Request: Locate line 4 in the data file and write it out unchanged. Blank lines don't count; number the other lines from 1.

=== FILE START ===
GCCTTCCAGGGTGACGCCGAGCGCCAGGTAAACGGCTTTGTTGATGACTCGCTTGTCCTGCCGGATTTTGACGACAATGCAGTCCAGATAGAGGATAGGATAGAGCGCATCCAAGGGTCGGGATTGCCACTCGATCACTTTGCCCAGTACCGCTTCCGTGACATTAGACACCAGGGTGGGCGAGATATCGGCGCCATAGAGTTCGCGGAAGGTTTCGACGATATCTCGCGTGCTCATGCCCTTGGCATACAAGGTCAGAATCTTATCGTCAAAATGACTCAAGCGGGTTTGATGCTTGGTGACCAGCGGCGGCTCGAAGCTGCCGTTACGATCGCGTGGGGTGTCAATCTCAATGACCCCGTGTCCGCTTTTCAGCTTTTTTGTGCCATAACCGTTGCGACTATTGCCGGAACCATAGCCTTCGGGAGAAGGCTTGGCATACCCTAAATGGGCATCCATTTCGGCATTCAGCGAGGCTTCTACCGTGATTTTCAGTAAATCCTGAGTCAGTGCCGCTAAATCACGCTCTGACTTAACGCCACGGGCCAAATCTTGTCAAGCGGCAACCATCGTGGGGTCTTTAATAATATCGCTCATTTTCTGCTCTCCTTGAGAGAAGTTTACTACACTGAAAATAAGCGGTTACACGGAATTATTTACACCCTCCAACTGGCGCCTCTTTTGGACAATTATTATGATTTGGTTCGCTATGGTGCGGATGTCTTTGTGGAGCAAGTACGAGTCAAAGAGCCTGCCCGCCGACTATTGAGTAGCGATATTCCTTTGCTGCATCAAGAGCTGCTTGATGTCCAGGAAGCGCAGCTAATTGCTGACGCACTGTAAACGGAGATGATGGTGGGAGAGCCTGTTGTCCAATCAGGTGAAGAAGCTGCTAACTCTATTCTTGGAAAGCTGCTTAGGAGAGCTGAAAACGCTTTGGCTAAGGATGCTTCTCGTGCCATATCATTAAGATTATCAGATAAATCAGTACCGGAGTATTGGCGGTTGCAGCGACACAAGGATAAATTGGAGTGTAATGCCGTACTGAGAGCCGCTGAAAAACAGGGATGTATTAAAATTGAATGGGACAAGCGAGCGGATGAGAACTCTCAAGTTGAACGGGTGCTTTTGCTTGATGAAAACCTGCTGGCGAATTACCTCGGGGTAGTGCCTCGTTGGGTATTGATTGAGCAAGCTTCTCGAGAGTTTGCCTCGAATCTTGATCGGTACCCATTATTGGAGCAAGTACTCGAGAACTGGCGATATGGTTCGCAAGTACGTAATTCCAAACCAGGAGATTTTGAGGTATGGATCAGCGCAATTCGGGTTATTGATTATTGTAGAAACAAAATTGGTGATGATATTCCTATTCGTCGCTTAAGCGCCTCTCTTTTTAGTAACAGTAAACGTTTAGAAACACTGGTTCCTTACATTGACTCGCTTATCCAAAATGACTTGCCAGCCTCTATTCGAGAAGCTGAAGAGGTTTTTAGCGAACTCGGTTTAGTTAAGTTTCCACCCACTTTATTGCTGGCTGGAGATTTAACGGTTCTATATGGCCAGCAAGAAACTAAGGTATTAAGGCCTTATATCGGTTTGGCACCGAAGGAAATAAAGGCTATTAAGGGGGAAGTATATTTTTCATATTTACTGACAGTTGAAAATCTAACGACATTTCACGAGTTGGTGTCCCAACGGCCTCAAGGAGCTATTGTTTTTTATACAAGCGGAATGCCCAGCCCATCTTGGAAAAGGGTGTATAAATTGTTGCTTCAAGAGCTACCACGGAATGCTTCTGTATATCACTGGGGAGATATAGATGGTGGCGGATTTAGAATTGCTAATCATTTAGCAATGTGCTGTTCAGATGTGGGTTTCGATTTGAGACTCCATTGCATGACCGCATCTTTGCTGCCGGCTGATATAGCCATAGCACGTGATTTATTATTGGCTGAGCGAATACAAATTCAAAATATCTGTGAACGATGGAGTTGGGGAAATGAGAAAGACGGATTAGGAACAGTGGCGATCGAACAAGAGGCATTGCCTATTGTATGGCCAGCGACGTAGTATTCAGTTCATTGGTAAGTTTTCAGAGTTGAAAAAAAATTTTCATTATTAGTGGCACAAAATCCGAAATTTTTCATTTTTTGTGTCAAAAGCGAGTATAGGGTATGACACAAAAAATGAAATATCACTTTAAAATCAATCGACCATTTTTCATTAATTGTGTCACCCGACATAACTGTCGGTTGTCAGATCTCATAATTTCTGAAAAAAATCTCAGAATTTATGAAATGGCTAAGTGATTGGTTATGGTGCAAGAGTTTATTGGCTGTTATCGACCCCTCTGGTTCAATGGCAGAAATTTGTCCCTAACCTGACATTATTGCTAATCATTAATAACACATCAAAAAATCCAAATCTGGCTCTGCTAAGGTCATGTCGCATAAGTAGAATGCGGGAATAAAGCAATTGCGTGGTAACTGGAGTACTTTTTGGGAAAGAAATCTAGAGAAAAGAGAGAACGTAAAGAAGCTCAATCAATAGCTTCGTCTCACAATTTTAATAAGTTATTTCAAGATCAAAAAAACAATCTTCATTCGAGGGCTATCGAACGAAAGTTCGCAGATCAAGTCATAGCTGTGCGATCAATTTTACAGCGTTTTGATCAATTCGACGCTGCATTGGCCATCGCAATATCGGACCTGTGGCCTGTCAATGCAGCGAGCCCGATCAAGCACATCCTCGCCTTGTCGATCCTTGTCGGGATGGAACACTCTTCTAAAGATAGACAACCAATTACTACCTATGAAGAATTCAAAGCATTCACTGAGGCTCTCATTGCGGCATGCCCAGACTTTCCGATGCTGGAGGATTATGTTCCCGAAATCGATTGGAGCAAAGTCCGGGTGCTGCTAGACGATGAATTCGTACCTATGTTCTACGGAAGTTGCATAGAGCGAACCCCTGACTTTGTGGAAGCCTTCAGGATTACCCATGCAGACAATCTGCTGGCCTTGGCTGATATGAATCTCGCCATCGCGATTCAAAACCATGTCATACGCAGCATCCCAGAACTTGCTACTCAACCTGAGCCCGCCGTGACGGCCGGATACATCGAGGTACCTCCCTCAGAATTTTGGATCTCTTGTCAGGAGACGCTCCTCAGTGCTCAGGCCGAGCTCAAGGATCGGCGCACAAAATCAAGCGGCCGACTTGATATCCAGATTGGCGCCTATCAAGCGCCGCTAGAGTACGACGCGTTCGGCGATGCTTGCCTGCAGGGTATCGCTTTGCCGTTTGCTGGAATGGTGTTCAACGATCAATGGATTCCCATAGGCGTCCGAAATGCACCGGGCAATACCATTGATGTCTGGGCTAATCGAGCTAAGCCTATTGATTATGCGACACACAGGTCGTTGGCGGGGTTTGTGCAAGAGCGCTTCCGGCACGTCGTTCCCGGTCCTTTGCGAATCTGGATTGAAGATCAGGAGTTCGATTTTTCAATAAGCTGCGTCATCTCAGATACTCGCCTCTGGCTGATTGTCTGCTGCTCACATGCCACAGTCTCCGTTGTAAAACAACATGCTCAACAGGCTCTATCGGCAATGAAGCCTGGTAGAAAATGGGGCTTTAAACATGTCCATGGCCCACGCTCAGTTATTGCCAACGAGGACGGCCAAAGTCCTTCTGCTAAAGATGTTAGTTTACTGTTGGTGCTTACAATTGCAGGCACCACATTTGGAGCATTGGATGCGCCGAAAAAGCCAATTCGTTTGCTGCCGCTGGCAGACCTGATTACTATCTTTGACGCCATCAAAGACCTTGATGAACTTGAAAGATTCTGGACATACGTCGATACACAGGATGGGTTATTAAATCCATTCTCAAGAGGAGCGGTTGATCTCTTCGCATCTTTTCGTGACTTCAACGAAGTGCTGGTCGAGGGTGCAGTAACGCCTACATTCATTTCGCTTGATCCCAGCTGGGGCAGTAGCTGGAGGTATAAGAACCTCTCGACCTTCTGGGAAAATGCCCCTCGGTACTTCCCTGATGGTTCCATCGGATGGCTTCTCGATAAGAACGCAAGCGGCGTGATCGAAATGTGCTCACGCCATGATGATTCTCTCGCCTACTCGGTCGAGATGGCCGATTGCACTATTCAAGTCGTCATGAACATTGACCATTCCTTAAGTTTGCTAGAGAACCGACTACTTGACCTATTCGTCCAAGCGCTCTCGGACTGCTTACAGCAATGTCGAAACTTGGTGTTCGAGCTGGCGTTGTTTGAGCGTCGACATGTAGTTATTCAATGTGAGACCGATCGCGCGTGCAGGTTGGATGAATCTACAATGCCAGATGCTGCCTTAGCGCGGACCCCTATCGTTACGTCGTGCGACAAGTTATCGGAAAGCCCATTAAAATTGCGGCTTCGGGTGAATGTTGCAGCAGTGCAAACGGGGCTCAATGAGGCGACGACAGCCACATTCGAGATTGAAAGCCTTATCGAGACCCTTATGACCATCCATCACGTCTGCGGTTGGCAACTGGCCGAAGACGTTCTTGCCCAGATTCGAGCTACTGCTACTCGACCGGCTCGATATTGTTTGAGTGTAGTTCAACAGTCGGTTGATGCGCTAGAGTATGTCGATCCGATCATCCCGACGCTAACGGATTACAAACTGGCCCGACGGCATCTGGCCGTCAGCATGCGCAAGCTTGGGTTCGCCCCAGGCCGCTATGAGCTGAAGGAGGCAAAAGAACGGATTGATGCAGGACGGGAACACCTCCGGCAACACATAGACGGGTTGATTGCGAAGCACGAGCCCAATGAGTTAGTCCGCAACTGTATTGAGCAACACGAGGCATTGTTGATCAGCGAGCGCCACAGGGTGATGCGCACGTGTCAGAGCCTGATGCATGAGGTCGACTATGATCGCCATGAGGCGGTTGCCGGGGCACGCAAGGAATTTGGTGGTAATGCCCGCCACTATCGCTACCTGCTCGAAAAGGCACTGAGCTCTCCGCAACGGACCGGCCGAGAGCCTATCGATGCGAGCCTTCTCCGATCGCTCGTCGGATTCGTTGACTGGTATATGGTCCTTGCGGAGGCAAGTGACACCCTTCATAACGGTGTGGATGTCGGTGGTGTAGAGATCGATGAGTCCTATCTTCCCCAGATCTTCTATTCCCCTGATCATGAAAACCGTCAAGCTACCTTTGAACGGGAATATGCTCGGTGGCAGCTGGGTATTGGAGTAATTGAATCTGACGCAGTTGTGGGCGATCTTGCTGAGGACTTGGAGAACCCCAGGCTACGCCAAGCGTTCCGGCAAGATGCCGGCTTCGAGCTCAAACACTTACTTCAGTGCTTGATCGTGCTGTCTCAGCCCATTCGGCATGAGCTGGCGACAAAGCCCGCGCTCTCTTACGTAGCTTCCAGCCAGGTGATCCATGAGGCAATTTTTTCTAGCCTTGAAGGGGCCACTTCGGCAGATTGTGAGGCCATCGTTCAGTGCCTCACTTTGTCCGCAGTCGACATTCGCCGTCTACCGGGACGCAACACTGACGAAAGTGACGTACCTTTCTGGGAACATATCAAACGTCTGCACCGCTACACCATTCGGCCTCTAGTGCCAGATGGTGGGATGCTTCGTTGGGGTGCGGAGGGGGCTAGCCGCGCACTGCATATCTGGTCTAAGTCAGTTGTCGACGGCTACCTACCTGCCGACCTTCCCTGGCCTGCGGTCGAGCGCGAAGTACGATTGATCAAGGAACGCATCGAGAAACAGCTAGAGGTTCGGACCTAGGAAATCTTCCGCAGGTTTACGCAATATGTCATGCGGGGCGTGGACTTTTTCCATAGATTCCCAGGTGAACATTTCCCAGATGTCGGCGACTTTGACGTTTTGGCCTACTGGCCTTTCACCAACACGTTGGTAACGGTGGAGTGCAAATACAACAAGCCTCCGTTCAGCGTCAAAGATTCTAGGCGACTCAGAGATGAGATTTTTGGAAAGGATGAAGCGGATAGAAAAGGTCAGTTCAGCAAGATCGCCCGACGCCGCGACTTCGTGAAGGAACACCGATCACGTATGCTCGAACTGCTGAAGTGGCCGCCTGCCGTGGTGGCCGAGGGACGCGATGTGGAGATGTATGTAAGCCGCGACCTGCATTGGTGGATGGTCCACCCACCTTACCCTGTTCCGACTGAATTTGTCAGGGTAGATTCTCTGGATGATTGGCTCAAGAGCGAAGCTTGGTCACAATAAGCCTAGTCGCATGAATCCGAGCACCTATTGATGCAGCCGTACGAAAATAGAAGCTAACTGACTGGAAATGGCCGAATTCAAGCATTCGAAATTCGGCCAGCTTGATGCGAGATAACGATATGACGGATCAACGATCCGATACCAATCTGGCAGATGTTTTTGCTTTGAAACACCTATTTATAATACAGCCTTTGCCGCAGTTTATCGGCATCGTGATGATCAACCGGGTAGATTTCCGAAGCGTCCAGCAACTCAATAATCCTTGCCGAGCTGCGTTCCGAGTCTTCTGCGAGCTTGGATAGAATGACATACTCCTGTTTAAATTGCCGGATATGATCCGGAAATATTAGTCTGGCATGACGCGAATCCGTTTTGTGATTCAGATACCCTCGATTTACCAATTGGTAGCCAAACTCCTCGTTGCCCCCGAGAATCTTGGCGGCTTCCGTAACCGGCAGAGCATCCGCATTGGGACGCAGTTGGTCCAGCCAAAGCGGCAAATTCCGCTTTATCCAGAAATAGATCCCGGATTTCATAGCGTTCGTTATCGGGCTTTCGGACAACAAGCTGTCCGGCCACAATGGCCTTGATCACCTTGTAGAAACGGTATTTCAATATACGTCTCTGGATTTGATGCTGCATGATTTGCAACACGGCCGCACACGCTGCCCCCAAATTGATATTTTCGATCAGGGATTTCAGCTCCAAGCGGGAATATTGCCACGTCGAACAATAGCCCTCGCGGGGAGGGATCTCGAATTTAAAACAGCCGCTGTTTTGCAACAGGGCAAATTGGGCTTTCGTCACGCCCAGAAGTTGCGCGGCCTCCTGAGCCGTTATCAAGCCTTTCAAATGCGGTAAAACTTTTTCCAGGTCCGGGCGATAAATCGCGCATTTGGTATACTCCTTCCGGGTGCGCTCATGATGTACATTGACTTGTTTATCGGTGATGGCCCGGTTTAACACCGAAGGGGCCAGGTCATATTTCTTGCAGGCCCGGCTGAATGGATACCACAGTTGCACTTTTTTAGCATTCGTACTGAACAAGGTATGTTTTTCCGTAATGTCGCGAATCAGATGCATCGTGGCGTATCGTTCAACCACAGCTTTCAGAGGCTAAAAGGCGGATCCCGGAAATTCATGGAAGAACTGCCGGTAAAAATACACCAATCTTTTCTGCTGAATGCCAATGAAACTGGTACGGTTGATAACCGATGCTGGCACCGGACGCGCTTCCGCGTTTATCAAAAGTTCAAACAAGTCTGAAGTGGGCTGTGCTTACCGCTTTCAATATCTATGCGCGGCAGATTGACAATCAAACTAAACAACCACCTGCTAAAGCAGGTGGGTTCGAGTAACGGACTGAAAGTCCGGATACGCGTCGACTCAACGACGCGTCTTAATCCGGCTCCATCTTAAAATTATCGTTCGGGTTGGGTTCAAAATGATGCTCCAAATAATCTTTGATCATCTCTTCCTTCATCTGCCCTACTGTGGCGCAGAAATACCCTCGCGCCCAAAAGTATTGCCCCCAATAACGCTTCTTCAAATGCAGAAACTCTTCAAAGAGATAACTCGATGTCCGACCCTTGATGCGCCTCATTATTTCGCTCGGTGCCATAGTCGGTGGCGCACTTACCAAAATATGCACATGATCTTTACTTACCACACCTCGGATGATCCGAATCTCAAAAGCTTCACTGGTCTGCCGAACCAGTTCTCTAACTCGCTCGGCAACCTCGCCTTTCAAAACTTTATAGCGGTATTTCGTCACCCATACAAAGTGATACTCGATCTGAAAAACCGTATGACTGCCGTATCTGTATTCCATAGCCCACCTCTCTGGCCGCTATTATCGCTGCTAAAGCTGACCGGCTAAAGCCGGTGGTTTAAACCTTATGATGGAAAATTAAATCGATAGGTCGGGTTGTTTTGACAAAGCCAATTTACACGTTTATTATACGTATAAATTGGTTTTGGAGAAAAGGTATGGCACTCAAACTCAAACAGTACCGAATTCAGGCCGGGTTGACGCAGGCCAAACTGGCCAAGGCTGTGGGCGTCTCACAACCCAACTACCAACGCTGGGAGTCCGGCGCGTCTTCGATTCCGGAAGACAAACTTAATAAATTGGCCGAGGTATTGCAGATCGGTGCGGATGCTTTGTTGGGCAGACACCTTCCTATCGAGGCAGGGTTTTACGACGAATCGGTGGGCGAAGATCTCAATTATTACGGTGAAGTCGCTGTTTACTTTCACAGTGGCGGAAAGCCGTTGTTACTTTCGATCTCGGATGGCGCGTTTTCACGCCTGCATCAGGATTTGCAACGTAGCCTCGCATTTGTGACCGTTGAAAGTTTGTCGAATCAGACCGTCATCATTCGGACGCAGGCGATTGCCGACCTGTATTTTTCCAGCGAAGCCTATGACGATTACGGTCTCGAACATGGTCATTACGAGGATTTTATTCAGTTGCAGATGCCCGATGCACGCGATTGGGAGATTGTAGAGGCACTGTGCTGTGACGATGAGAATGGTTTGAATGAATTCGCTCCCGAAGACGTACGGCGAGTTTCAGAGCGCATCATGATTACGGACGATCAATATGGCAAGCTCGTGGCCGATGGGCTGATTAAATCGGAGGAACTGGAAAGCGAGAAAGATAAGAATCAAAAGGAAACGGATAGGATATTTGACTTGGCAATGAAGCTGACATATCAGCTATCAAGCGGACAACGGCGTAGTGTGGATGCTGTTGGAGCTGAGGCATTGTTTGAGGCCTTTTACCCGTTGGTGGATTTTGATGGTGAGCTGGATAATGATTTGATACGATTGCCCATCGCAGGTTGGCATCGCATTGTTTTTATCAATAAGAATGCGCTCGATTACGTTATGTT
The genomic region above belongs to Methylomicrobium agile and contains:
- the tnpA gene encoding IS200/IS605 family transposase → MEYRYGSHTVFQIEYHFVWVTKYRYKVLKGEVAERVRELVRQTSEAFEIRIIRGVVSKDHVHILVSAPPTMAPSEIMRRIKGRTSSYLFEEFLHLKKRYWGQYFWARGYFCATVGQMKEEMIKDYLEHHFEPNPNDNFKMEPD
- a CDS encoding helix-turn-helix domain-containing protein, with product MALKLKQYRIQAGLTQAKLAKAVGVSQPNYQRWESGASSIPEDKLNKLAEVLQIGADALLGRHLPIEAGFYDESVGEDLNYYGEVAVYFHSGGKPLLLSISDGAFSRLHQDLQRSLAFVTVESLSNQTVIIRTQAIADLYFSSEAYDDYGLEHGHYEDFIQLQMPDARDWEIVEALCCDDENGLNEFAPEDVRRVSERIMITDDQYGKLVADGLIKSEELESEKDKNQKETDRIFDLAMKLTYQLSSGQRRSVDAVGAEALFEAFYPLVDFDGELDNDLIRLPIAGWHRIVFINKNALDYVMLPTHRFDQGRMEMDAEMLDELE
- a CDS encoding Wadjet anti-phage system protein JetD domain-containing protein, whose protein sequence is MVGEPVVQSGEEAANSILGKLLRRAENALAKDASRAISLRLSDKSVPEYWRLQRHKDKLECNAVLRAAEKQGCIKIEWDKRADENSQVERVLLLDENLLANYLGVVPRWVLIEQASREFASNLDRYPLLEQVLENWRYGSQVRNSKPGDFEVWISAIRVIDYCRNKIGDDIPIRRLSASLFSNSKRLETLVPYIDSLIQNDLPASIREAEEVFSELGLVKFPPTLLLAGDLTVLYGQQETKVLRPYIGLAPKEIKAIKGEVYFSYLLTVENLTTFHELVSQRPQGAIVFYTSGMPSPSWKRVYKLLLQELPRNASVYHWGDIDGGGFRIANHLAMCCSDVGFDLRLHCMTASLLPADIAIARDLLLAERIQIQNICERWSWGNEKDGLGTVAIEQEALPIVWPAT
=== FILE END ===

- a CDS encoding helix-turn-helix domain-containing protein, with product MALKLKQYRIQAGLTQAKLAKAVGVSQPNYQRWESGASSIPEDKLNKLAEVLQIGADALLGRHLPIEAGFYDESVGEDLNYYGEVAVYFHSGGKPLLLSISDGAFSRLHQDLQRSLAFVTVESLSNQTVIIRTQAIADLYFSSEAYDDYGLEHGHYEDFIQLQMPDARDWEIVEALCCDDENGLNEFAPEDVRRVSERIMITDDQYGKLVADGLIKSEELESEKDKNQKETDRIFDLAMKLTYQLSSGQRRSVDAVGAEALFEAFYPLVDFDGELDNDLIRLPIAGWHRIVFINKNALDYVMLPTHRFDQGRMEMDAEMLDELE